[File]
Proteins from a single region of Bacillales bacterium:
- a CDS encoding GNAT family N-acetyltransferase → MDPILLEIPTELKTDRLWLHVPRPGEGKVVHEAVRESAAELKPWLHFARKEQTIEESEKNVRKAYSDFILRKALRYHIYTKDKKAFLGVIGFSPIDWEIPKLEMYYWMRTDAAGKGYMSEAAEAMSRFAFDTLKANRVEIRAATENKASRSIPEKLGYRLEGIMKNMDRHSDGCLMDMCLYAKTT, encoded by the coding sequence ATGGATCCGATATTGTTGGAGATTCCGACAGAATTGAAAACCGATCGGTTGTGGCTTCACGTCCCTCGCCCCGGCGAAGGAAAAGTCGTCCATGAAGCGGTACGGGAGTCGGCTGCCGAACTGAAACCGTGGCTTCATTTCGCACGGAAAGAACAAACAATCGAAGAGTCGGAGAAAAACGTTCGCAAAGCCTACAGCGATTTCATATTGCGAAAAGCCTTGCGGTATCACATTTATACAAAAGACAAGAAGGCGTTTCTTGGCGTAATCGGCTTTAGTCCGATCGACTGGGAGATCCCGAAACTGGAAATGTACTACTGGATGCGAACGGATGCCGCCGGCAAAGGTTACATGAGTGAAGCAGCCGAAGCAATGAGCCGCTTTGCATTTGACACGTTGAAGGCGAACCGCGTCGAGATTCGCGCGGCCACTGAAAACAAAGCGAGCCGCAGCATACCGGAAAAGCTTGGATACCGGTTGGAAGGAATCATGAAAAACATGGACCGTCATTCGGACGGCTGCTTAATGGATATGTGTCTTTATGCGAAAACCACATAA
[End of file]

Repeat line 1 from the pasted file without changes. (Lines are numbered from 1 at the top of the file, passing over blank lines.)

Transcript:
Proteins from a single region of Bacillales bacterium: